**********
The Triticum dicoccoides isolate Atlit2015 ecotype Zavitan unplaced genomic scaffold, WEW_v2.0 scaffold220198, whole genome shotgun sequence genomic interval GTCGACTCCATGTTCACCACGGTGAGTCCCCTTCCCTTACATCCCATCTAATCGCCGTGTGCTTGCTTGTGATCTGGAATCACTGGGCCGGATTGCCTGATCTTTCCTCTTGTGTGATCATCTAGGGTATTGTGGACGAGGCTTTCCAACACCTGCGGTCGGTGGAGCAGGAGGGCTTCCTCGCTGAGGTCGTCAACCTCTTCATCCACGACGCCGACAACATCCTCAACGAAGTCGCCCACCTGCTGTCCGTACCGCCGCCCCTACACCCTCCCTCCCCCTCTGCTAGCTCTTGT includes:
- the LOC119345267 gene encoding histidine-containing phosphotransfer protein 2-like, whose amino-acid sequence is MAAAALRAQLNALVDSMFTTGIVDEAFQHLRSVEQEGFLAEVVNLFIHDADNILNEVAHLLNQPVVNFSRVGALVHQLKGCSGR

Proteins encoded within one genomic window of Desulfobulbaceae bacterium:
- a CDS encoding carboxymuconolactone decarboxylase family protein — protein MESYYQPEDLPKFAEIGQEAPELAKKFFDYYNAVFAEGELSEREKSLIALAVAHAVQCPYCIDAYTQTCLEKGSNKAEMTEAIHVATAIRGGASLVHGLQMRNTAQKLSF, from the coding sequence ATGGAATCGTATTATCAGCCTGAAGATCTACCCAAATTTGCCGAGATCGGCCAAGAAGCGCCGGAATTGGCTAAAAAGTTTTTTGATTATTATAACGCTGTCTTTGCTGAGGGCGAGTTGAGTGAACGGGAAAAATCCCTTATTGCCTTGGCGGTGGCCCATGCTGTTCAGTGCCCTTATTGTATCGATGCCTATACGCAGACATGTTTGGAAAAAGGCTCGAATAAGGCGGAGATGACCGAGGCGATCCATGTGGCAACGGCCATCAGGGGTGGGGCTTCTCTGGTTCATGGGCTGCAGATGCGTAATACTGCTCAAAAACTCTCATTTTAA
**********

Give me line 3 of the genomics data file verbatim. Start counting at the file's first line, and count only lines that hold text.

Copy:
Proteins encoded within one genomic window of Desulfobulbaceae bacterium: